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Times Newspaper in Education

The cost of clean water



In the know. In the Times.

When you turn on the faucet, clean water comes out.  You can drink it, wash dishes with it, clean your hands with it.  You pay for that water, and the price is about to go up.  Read “Stepped-up septic tank inspections are part of water bill” on page 5B of today's Times. Officials with the Environmental Protection Agency in Washington, DC have reported that the state of Florida is not in compliance with the Clean Water Act, specifically because leaking septic tanks all over the state are leaching sewage into our underground water supply.  This pollution needs to be cleaned up before the water is considered safe for drinking, and that clean up costs money.  Additionally, the leaking septic tanks need to be fixed.  All of these costs will be passed on to homeowners in their water bill.  How much is clean water worth to you?  What are you willing to pay for the comfort of knowing clean water will come out of the faucet when you turn it on? Share your thoughts about this topic here on the NIE Blogging Zone.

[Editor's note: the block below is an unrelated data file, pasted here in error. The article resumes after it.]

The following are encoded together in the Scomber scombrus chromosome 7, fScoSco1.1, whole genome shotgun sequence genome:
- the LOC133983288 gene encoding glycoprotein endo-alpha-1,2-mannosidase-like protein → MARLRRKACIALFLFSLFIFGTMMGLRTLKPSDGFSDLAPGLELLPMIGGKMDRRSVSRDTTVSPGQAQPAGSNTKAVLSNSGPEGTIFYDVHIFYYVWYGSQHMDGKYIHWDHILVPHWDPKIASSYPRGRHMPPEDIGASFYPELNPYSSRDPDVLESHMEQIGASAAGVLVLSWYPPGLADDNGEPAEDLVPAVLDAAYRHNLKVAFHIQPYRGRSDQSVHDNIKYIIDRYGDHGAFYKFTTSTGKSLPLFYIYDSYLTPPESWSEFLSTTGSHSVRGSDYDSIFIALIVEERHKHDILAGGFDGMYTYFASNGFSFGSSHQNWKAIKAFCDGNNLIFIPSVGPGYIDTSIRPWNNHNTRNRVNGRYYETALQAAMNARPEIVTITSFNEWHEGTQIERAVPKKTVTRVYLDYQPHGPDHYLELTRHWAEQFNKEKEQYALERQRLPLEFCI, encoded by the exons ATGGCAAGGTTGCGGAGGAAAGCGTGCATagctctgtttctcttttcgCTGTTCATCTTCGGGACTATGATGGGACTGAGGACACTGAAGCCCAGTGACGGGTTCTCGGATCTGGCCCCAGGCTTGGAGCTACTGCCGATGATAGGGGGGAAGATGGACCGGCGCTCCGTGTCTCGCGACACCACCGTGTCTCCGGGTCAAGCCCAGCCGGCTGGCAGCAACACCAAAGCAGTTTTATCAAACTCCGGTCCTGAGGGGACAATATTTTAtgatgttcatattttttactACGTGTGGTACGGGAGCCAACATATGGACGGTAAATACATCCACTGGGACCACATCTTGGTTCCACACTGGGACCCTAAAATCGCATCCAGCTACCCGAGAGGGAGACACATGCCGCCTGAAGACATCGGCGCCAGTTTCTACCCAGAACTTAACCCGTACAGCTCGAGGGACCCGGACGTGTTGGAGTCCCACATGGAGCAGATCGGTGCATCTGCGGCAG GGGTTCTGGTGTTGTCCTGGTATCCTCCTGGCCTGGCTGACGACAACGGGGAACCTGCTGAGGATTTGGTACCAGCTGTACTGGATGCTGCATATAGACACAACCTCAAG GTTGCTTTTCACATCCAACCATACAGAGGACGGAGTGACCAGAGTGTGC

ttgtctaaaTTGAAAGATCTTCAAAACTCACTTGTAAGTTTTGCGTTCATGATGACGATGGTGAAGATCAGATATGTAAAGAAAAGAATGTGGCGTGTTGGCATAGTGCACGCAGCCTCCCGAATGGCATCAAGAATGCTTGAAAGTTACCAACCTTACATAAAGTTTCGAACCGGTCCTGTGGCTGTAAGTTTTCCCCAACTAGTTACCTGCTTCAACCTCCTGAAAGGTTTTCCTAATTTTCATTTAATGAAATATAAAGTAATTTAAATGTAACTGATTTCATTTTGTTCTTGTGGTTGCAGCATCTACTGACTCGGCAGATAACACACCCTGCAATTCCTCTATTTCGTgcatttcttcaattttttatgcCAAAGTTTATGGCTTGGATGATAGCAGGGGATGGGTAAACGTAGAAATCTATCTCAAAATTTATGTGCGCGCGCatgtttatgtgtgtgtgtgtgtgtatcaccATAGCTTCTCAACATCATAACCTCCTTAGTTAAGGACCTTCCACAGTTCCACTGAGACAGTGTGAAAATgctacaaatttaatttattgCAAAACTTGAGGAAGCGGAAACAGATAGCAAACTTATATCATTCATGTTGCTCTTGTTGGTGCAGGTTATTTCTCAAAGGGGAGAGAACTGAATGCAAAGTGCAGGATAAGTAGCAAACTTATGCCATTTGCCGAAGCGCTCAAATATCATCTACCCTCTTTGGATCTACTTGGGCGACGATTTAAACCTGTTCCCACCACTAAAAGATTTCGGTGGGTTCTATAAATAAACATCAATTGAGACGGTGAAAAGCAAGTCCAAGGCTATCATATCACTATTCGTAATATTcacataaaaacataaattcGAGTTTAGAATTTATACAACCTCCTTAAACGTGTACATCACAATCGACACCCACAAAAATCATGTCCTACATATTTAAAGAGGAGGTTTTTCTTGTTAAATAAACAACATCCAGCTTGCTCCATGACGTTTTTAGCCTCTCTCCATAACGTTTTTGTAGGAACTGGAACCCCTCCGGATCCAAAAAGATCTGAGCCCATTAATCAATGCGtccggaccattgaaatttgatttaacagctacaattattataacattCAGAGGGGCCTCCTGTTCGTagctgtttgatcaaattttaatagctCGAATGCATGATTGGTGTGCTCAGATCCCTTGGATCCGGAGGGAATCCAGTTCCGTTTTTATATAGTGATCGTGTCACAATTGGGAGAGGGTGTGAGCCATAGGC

Want to learn more about the Clean Water Act? Go to the United States Environmental Protection Agency's Web site.

[Last modified: Tuesday, May 25, 2010 1:16pm]


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